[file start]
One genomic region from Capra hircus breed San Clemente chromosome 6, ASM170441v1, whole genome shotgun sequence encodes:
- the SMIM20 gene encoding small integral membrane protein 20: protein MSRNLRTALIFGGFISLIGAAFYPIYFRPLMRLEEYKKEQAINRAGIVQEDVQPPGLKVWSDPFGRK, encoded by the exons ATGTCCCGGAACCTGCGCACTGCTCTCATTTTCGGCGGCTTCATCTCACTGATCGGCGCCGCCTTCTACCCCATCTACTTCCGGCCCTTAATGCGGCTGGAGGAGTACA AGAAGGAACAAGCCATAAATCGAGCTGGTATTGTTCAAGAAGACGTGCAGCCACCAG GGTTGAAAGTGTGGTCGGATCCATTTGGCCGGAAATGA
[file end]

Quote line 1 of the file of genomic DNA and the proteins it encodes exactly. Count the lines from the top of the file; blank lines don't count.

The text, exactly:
One genomic region from Capra hircus breed San Clemente chromosome 6, ASM170441v1, whole genome shotgun sequence encodes: